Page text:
Students at Magdalene have allegedly been told that the college is “deciding who can come back by ranking out claims and only those with the “strongest claims” can come back”, essentially pitting students against each other and leaving a number remaining in compromising situations. This has led to students feeling “that their case hasn’t been deemed exceptional enough” and “feeling like their mental health has just been tossed around from staff member to staff member.”
The JCR has further critiqued the college’s response for encouraging students to wait it out at home for a few weeks, leaving students “in a precarious position for their mental health, risking the situation getting worse and forcing disruption partway into the term.”
They are campaigning for the college to review its criteria for returns in line with university and government policy and asking “if a student tells the college that staying at home will be detrimental to their mental health, this should be accepted at face value.” Trusting students to decide for themselves where is safest for them to reside during a pandemic is such a small ask, and implying students should remain at home simply because others have it worse is reductive, dangerous and utterly misses the point.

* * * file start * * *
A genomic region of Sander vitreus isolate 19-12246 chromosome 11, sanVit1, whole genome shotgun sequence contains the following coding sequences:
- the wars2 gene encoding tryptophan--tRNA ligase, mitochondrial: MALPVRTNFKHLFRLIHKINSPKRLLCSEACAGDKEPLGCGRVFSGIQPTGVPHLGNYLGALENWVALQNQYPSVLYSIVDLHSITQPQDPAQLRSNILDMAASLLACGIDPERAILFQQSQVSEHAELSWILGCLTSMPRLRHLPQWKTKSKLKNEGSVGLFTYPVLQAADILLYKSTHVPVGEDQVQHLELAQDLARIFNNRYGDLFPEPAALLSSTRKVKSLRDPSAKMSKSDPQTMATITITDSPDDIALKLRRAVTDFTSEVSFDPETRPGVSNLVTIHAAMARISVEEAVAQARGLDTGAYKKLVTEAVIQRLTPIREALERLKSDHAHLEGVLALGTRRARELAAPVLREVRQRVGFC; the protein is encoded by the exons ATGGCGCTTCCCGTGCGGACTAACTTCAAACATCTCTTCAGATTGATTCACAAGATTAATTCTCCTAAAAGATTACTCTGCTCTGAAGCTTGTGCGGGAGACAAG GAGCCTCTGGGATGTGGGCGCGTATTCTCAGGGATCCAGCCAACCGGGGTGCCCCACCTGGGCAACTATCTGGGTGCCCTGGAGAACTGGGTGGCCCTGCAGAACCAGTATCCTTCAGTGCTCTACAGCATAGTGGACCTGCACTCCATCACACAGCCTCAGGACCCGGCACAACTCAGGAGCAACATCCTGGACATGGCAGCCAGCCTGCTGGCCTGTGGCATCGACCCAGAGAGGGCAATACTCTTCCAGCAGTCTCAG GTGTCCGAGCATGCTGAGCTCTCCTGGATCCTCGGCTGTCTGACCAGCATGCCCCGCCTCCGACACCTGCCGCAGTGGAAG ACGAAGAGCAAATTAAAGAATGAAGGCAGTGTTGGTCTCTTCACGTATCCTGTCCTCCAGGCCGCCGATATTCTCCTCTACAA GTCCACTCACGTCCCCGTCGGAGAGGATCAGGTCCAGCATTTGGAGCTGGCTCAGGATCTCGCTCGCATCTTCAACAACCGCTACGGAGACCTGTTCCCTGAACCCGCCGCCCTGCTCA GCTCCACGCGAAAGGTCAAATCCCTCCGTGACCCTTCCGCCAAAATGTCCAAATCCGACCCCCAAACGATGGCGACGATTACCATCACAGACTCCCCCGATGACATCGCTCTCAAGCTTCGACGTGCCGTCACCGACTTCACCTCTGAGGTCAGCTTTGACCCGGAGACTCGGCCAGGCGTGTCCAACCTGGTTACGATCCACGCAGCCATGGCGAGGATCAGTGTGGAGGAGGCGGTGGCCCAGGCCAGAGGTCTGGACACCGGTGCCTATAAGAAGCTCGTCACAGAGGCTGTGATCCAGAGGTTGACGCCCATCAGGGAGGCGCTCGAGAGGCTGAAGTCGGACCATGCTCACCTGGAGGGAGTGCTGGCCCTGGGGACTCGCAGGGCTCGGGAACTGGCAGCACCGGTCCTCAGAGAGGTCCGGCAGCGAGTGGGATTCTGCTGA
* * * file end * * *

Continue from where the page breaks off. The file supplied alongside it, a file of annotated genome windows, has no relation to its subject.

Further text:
“My tutor suggested that I intermit, instead of being allowed to return”
Whilst Magdalene are playing games of hardship Olympics, Queens’ approach appears to be treating all students equally – by seemingly rejecting all cases. A Queens’ student claimed: “I asked my tutor if I could return to college, as I qualify for both of these exceptions [and] I was still refused my request. She even suggested that I intermit, instead of being allowed to return.”
This seems to fit into a pattern of students feeling like in order to qualify to return, they need to stress the extent to which they are struggling with their mental health, only for colleges to turn around and use this as evidence for them being too unstable to return. Students are being forced to be extremely vulnerable in explaining their personal circumstances, only for this to be used as ammunition against them.
“My tutor suggested I install a new 4G mast or lay a fiber optic cable to my house”
Queens’ appear to be no more understanding for students struggling with a lack of appropriate study space at home either. The Tab Cambridge were told that allegedly “one student with an unsuitable work environment was told that college could buy him a desk to work on, despite the student having mentioned that there was not space for such equipment in his home”, rather than being able to return to Cambridge.